Boxing above its weight
It survived the small banks crisis and is thriving
SMALL BANK CAPITEC is proving it’s possible to compete with South Africa’s Big Four and survive. Not only did it survive the small banks shake-out in 2002 but Capitec has also continued to thrive at the lower end of the banking market.
Its results for the year to end-February 2007 show a strong performance across key banking sector measures. Headline earnings per share rose 35% to 222c and its annual dividend swelled 78% to 60c. Costs grew 21% but were contained relative to income growth. It’s efficiency ratio dropped from 66% to 60% and its ROE was raised to an impressive 26%.
Capitec is effectively to banking what 1Time or kulula.com are to airlines: a no-frills, simple offering designed to appeal to the mass market.
While the airlines have relied on multimillion rand marketing campaigns to build their brands and up their load factors, Capitec has been content to allow word-of-mouth and reputation to be the key factors behind its growth. So far – without traditional advertising campaigns and big budget promotions – the group, which was founded in 1999 and listed on the JSE six years ago, has attracted more than 1m clients.
It’s been achieved without any
fancy TV advertising – a favourite tool of the Big Four. However, it has started running its first TV campaigns, the first being flighted in February this year. It will see Capitec spend around R20m in an above-the-line campaign on both TV and in print to drive greater numbers of clients through its 280 branches’ doors. The group is anticipating big things from the marketing drive and plans to open another 65 branches this year and intends having more than 700 ATMS countrywide by March next year.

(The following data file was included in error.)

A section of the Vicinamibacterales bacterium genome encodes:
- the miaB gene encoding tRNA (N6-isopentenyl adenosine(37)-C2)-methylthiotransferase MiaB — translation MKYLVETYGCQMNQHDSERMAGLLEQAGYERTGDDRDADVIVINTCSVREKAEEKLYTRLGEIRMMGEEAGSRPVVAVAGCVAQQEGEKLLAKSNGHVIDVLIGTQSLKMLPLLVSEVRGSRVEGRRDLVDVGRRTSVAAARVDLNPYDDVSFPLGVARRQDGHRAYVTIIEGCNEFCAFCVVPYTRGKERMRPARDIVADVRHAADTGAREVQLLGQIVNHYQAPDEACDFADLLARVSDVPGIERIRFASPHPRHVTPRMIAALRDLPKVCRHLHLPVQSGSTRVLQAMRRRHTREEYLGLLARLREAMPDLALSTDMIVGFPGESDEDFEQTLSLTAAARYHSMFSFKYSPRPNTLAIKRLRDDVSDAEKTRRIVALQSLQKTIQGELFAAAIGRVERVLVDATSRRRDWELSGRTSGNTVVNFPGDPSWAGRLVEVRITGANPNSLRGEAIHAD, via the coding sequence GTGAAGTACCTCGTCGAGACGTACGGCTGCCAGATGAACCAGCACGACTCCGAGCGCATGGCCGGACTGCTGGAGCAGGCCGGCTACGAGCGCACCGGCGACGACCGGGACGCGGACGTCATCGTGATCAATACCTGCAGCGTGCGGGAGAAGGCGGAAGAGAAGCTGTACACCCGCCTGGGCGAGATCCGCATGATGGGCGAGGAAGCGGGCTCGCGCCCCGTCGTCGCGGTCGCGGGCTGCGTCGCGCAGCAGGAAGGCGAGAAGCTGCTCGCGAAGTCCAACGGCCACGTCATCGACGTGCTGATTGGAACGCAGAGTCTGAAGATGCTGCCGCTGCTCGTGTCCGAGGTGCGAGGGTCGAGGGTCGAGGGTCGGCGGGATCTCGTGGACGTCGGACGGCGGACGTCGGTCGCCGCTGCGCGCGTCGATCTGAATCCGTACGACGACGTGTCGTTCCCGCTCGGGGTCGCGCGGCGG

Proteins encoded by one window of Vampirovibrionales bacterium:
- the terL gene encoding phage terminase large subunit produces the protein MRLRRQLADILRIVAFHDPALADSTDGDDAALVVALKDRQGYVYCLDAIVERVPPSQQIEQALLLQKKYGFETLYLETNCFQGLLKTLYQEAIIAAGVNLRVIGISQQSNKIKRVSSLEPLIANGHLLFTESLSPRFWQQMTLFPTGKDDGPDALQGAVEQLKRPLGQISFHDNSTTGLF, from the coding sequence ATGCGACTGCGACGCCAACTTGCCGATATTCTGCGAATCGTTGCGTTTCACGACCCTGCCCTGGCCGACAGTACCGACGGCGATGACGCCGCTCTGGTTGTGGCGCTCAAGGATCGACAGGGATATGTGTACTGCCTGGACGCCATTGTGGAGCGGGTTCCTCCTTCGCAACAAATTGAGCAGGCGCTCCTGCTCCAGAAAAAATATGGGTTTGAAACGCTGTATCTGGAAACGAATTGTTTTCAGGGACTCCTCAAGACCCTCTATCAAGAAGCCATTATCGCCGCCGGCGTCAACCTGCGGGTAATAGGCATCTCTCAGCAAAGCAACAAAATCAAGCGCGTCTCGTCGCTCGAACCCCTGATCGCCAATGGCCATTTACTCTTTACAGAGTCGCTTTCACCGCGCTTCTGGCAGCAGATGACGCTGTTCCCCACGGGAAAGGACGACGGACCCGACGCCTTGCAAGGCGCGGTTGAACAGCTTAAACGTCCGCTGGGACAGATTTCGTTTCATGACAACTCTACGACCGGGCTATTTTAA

Its secret? Simplicity, accessibility and price. It has no fancy products and fewer costly plush furnishings in its branches. It’s been a strategy that’s paid off handsomely for investors, but analysts say the share has run hard and on a price:earnings multiple of almost 17 currently there’s better value to be found in the Big Four.
Much will depend now on the group’s ability to grow its franchise without undoing the groundwork it’s laid over the past eight years. It has ambitious growth plans but only a fraction of the retail footprint of its bigger competitors. It’s worked hard in opening branches at sites traditionally avoided by the Big Four, either due to security concerns or the fact that margins weren’t high enough to sustain full service banking. Capitec branches also remain open longer.
“Our ATM network has grown more quickly than our branch network,” says CEO Riaan Stassen. “Accessible banking means that we place our bank facilities close to where our clients live, shop, commute and work.”
Simplicity is the key at Capitec. There are no convoluted pricing options. Customers receive the same products and services regardless of whether they earn R1 000 or R10 000/month.
That simplicity means it has fewer than eight staff per branch – considerably lower, and cheaper, than its competitors. With an average loan amount of R1 180, it’s clearly positioned at the lower end of the retail banking market. Impairment rates to repayments have almost doubled over the past year from 2,85% to 4,12%.
Personal loans are the mainstay of the group, which nowadays offers loans with fixed term payments of up to 24 months. Longer- term loans make up about 39% of its book. Stassen says one particular advantage of its longer-term loans is that they remain on the books longer and generate income for a longer period. Longer-term loans also put less stress on the group’s branch infrastructure, as it means fewer clients make regular visits to its branches.
Simplicity is the key. Riaan Stassen